The fact that this version of the MiEV is wider than its European counterpart reflects itself in another layer of dash. You can notice that in a gap at the base of the front window pillars.
It's comforting to know that the 88 cell, lithium-ion battery pack is contained within a watertight, stainless-steel cell underneath the floor of the passenger compartment. Rear-seat passengers get the benefit of having enough head room that even six-footers can ride back there in relative comfort.
The rear hatch door allows for cargo loading. To best utilize what there is, it's best to make grocery runs with the rear seats folded flat.
Unlike the typical electric car, which can surprise the driver with the instant full-torque at throttle, the Mitsubishi engineers have devised something called Smooth Start Control that electronically regulates the acceleration so there's a more gentle power transition.
The steering felt solid on a winding round through the University of Washington arboretum. That run was made on a rainy, windy night and the feel of the underpinnings felt solidly planted. On hard cornering the soft suspension tuning meant some understeer was evident.
The car goes into turns like a leaping cat, but not so deeply that much correction is required. It's fun to drive in the way that the Renault LeCar of the '80s was. Call it econobox cheap thrills.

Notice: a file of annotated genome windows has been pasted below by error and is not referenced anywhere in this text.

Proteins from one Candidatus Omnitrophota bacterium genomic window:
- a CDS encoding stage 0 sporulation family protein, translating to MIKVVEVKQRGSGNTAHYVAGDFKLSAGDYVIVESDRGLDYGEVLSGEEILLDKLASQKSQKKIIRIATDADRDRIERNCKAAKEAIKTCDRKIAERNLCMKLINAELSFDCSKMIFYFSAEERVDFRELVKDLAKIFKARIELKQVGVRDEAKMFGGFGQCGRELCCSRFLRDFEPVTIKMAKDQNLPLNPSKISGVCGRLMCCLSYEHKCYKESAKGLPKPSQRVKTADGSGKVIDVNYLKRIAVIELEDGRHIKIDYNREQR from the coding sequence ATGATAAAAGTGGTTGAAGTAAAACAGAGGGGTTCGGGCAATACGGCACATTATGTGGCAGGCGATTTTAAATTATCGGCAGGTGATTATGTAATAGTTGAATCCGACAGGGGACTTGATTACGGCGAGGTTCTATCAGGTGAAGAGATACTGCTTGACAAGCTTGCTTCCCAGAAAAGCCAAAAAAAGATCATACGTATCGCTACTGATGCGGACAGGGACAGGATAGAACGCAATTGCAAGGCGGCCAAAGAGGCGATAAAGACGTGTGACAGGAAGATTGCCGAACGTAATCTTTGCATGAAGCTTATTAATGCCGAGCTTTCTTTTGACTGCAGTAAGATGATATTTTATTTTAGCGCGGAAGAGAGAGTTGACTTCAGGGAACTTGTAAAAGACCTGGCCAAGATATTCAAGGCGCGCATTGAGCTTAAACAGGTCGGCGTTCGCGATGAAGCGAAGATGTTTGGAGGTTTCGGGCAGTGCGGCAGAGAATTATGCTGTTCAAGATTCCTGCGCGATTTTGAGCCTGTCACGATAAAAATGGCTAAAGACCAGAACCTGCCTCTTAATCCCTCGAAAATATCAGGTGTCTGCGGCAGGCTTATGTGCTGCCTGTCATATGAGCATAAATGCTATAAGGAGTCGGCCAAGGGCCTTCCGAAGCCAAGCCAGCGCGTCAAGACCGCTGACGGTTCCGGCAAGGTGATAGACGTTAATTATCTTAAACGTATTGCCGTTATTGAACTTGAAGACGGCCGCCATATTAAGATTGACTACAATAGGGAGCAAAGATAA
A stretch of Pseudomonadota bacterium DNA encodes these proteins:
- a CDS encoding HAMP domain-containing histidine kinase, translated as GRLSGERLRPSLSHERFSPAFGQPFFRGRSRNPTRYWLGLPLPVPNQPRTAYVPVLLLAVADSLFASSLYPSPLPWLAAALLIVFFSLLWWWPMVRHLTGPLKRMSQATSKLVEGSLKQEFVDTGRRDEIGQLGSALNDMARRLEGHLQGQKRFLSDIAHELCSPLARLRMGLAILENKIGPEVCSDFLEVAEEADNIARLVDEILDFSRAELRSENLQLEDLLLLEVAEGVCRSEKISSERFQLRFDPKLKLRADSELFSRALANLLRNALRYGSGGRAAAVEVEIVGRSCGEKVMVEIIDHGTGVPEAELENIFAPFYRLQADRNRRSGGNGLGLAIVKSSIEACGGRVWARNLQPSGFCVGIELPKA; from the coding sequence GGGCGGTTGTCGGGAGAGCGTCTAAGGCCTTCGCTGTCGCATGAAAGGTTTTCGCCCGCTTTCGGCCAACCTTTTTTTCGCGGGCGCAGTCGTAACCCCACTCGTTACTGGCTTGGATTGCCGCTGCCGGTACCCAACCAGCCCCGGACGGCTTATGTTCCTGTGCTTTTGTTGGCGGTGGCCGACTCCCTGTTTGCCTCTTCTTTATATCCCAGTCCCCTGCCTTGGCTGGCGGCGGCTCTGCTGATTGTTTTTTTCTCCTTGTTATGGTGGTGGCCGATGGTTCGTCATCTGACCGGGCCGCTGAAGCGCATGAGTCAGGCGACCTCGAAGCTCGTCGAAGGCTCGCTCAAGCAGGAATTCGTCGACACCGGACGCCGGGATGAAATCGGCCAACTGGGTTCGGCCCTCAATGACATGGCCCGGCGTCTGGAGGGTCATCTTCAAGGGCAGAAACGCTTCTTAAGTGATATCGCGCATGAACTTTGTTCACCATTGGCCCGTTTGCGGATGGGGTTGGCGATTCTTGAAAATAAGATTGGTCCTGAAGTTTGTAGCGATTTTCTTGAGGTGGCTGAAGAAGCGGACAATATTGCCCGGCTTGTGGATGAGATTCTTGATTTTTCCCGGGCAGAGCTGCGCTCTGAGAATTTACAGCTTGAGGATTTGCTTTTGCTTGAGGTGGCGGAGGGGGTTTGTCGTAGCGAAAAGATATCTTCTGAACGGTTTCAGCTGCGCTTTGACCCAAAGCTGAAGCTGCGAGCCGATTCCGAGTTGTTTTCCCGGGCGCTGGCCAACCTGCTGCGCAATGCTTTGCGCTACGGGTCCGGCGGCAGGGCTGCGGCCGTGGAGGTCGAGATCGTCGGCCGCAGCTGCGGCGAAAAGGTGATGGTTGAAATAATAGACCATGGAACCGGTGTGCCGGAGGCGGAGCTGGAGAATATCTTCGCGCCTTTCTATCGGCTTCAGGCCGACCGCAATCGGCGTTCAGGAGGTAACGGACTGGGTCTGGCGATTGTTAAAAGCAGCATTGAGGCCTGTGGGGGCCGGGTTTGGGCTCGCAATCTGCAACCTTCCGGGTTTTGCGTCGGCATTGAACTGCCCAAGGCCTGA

The brake pedal feel is decent, despite the front disc/rear drum combination, thanks to an electric vacuum pump. In fact, since there's no intake manifold (as found on an internal combustion engine), the electric pump became mandatory to achieve the correct braking functions and pedal feel.
If you want to extend the range of this car, you learn to run with no heat or defrost. The gauge in the right hand of the instrument panel that gives you the number of miles left (before you need to recharge the batteries for optimum use), will drop about five miles, if you put on the defrost. That's because it's pulling electricity; which is what this car's lifeblood is.
Once we saw that occur, we ran on a winter's night, we turned off the front window defrost and watched the numbers of miles the system estimated were left, jump back from 57 to 62.
The Mitsubishi i Electric Vehicle appears to be well-engineered and we enjoyed driving it. Ownership of any electric car requires thoughtful dedication. Drive more than 60 miles and you'll be looking for someplace to plug in. Mitsubishi i Electric Vehicle buyers are eligible for a federal tax credit of $7,500 for electric cars, and several states offer deductions. Of course, there is paperwork involved.
Terry Parkhurst filed this report to NewCarTestDrive.com after his test drive of the MiEV in Seattle.
Mitsubishi i ES ($29,125), SE ($31,125).
Options As Tested
Premium Package ($2,790) with 40 Gigabytes HDD navigation system with music server and real-time traffic reportage (RDS), rearview camera, FUSE hands-free link system with USB port, steering wheel and audio controls, quick charge port; Cold Zone Package ($150) with battery warming system for optimum cold weather use, heated side-view mirrors.
Mitsubishi i SE ($31,125).The i-MiEV is Mitsubishi's first foray into the North American all-electric powered vehicle market. The i-MiEV utilizes an electric motor, lithium-ion battery pack and rear-wheel drive. The electric motor produces 66-hp and the batteries store enough energy for an EPA rated driving range of 62 miles per charge. Available interior appointments include seating for four, a navigation system, air conditioning, heated driver seat, power windows/mirrors/door locks, and more. Standard safety features include anti-lock brakes with brake assist, stability and traction control, tire pressure monitoring system, side and side curtain airbags. The Mitsubishi i-MiEV is all-new for 2012.